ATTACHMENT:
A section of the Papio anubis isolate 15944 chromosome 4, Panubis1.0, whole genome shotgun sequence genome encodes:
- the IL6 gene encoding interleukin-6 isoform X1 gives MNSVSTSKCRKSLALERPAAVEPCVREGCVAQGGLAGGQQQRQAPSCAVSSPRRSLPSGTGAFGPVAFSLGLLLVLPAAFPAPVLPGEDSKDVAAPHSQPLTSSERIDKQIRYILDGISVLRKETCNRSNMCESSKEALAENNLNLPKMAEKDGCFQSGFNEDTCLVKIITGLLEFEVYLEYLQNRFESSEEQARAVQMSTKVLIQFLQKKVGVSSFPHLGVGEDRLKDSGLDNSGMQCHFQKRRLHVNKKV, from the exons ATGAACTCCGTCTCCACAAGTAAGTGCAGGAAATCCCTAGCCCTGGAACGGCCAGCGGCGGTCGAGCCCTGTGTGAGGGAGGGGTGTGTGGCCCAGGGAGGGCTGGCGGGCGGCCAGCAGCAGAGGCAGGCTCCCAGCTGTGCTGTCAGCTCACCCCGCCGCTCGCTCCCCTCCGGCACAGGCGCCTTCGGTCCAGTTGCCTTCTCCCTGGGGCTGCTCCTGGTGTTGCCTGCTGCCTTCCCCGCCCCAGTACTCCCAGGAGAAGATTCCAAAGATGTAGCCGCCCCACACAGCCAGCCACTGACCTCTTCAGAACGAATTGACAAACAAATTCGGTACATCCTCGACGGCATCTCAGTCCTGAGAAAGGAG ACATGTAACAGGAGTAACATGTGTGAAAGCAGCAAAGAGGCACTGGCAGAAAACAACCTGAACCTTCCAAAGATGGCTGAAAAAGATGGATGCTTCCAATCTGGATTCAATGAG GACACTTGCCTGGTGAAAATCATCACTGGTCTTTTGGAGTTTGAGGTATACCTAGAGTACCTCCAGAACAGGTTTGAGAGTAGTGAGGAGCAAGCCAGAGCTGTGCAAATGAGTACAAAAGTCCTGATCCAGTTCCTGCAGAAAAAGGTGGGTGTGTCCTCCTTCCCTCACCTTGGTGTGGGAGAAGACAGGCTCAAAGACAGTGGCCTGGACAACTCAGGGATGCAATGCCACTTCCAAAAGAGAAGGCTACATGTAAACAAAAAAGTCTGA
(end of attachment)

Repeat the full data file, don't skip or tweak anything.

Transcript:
A section of the Papio anubis isolate 15944 chromosome 4, Panubis1.0, whole genome shotgun sequence genome encodes:
- the IL6 gene encoding interleukin-6 isoform X1 gives MNSVSTSKCRKSLALERPAAVEPCVREGCVAQGGLAGGQQQRQAPSCAVSSPRRSLPSGTGAFGPVAFSLGLLLVLPAAFPAPVLPGEDSKDVAAPHSQPLTSSERIDKQIRYILDGISVLRKETCNRSNMCESSKEALAENNLNLPKMAEKDGCFQSGFNEDTCLVKIITGLLEFEVYLEYLQNRFESSEEQARAVQMSTKVLIQFLQKKVGVSSFPHLGVGEDRLKDSGLDNSGMQCHFQKRRLHVNKKV, from the exons ATGAACTCCGTCTCCACAAGTAAGTGCAGGAAATCCCTAGCCCTGGAACGGCCAGCGGCGGTCGAGCCCTGTGTGAGGGAGGGGTGTGTGGCCCAGGGAGGGCTGGCGGGCGGCCAGCAGCAGAGGCAGGCTCCCAGCTGTGCTGTCAGCTCACCCCGCCGCTCGCTCCCCTCCGGCACAGGCGCCTTCGGTCCAGTTGCCTTCTCCCTGGGGCTGCTCCTGGTGTTGCCTGCTGCCTTCCCCGCCCCAGTACTCCCAGGAGAAGATTCCAAAGATGTAGCCGCCCCACACAGCCAGCCACTGACCTCTTCAGAACGAATTGACAAACAAATTCGGTACATCCTCGACGGCATCTCAGTCCTGAGAAAGGAG ACATGTAACAGGAGTAACATGTGTGAAAGCAGCAAAGAGGCACTGGCAGAAAACAACCTGAACCTTCCAAAGATGGCTGAAAAAGATGGATGCTTCCAATCTGGATTCAATGAG GACACTTGCCTGGTGAAAATCATCACTGGTCTTTTGGAGTTTGAGGTATACCTAGAGTACCTCCAGAACAGGTTTGAGAGTAGTGAGGAGCAAGCCAGAGCTGTGCAAATGAGTACAAAAGTCCTGATCCAGTTCCTGCAGAAAAAGGTGGGTGTGTCCTCCTTCCCTCACCTTGGTGTGGGAGAAGACAGGCTCAAAGACAGTGGCCTGGACAACTCAGGGATGCAATGCCACTTCCAAAAGAGAAGGCTACATGTAAACAAAAAAGTCTGA